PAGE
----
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Problems with My Tracheostomy

The above picture is not of me, but it is a good picture of what kind of Tracheostomy I have.

Iím Home at last!

Home feels a little strange at first. Kinda like I donít know what to expect. Iím not sure what I thought it was going to be like, after having been in the hospital over two months. The last several weeks of my hospital stay was while I was the most aware of what was going on around me. I became familiar with many of the nurses and other members of the hospital staff, and they came to know me. With the way Insurance Companies put pressure on doctors to get patients out of the hospital as quickly as possible, I became quite a novelty. Diane and I saw so many people be admitted into the rooms around us, then transferred or discharged out only to have someone new coming in. This coming and going along with some of the more regular hospital employees became my world. This is what I was accustomed to, all very structured and organized. But now all that has changed.

At home I will make my own schedule. I will decide when things are going to happen. As long as my body agrees with my plans, I will be in charge.

When I had the problems with my Trach in the hospital, Dr. Cowan changed me from a #8 Trach to a #7 Trach. What that means is that the tube going down my trachea is now smaller. He also cut the cuff, expanding balloon, off so if the tube clogged up I would be able to breath around it. In essence this was to prevent another situation like the one I had the night before. Well the doctor did tell me that there was a disadvantage to this smaller tube, it does clog up easier. A foreboding of things to come.

I got out of the hospital on Tuesday and by Friday I was in trouble. I awakened Friday morning gasping for air. Again just like the time in the hospital no air in and no air out, my heart beating so fast I thought it was going to come out of my chest. I awoke suddenly with a violent jerk and sat straight up in bed. Then as I became more awake and aware of what was happening there was a loud gasping sound and my chest filled with fresh air. I was breathing again. My Trach was completely blocked and no air passing through. But since this Trach had no cuff and was smaller I was able to breath past it even though it was blocked, just like Dr. Cowan had promised.

But what happened? It was due to my Sleep Apnea that I awoke in such a state. The whole reason for the Trach is so I donít have to use my CPAP machine to maintain an open airway. The Trach is located below the part of my airway that closes off due to the Sleep Apnea. Thatís so when I go to sleep and my airway closes off I continue to breath through the Trach. But this time the secretions or phlegm in my airway clogged the Trach and put me in danger. Thank God in all his wisdom I awoke. When I was first diagnosed with Sleep Apnea in 1992 the doctor told me without intervention I would one night wake in terrible pain as my heart went from rapid beating to not beating at all, and I would be gasping for air but it would be too late I would be dead.

But now I was awake and everything was okay. I knew that even though breathing was slightly difficult, all I needed to do is clear the clog in my Trach and continue as normal. I worked on myself for more than 45 minutes without success. I tried doing suction on the tube with a catheter. I tried squirting saline solution into the tube to loosen the clog. But nothing worked. I finally decided that since this Trach does not have an inner canula that is removable for cleaning that the clog was either going to be sucked out or pushed through. If in trying to push the catheter into the clog it dropped down into my lungs I would be in trouble for sure. At this point I decided to call for professional help.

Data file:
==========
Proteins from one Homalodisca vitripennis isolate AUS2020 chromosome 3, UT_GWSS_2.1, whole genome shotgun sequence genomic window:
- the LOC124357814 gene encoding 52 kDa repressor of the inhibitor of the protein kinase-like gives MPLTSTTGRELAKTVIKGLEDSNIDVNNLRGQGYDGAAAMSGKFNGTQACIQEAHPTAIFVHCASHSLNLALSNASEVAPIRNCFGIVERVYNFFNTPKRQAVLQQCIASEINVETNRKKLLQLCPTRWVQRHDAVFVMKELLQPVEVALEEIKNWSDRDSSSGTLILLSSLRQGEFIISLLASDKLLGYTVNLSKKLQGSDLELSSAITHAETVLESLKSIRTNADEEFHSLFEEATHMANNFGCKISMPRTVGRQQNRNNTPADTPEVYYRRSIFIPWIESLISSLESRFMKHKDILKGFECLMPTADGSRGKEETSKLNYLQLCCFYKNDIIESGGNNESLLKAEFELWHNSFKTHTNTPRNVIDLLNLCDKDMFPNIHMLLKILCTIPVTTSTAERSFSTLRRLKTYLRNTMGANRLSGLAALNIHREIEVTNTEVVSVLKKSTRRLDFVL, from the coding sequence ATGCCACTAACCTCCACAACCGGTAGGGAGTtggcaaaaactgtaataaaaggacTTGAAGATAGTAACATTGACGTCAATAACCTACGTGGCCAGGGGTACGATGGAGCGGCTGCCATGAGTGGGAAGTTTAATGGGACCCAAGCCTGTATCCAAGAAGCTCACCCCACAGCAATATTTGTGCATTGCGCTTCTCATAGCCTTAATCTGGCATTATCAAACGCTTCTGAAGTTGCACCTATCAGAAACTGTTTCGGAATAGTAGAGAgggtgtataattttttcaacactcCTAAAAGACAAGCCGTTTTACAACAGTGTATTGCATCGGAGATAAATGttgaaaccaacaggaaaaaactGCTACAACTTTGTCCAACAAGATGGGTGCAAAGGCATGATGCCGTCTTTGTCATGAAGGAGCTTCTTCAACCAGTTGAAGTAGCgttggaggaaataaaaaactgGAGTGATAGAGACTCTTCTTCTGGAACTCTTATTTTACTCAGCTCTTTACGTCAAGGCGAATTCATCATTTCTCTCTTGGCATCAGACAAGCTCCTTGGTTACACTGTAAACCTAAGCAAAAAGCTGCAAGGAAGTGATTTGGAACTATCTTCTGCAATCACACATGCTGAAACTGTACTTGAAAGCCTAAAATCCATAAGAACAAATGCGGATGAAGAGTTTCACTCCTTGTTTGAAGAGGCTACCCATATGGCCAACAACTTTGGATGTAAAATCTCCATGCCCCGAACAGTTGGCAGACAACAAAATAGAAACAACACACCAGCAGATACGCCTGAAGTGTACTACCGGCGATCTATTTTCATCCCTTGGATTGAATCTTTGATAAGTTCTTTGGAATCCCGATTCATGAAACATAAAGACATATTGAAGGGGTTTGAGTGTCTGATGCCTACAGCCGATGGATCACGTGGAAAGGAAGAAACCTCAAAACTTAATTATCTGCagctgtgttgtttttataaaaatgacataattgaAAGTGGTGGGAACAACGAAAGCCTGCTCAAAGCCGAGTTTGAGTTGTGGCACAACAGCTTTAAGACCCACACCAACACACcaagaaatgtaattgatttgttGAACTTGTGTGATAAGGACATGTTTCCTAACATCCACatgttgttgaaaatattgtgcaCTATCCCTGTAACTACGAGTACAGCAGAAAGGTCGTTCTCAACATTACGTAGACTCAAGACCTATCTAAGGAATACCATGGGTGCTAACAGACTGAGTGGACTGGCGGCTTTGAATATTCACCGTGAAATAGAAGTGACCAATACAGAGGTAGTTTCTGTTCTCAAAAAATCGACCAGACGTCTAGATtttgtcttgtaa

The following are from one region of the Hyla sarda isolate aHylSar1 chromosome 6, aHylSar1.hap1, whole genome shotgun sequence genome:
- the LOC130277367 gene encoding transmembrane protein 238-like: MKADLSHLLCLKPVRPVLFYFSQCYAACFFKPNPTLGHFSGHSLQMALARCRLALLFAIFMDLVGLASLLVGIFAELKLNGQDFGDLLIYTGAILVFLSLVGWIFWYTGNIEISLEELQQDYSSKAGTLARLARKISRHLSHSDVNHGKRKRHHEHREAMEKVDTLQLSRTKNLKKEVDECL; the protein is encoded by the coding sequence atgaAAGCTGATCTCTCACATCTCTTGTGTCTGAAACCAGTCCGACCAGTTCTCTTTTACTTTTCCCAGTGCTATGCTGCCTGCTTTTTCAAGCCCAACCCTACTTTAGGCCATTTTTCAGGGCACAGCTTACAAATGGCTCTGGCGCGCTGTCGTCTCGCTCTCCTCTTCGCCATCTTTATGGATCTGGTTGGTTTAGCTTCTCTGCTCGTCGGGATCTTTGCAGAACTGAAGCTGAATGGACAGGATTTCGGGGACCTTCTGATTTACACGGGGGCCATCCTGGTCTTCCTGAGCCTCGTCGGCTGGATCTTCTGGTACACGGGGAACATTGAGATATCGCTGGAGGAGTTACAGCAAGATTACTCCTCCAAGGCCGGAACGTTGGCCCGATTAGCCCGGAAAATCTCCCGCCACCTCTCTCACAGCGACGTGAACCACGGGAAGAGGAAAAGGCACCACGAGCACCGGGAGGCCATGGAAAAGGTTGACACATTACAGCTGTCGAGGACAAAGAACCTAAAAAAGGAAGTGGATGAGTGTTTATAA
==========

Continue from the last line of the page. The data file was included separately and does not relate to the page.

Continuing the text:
I called my doctorís office and told them what was happening. Dr. Cowan was in surgery so the nurse told me to go to the hospital emergency room and be treated there. This I did. After a long wait in the emergency room waiting area I was finally taken into triage and the nurse went to get the doctor on duty. When he saw the type of Trach I had he instructed the nurse to page my doctor and let him confer. By now Dr. Cowan was out of surgery and did call back quickly, but instead of talking with the doctor on duty he ask for me. The nurse put me on the phone and he said that since I was able to talk I mustnít be in any real present danger and to come to his office to see him.

In Dr. Cowanís office I was taken to a room and he had me lie back and lift my chin. As I thought he was just looking at the Trach, in one swift motion he just pulled it out! He then took a little stick like thing and pushed the clog out of the tube. It was like watching toothpaste come out of a tube. Then just as quickly he pushed the Trach tube back into the hole in my throat. "All done, you can go home now." he exclaimed. He told me he would call me back into the office in a couple of days when he would change me from a plastic tube type of Trach to a stainless steel one. This new Trach would have a removable inner canula and I would be able to care for myself easier.

By now it was late in the afternoon and I was plum wore out. My home is about thirty minutes from the hospital where I waited a very long time. Then another thirty minutes to my doctorís office and some normal wait there too. And of course the drive home in rush hour traffic, over an hour. Now I see that I am not as much in control of my own schedule as I thought I was.

Yes Iím home now but Iím not really King of the castle yet!

Below on the Left is a picture of me in my easy chair before surgery, then on the Right is my New "At Home" picture with all my tubes and food bags, IV pumps and other equipment.

Before Surgery, Nov. 1998.................After Surgery, Jan. 1999

My Story: (Section FIVE)

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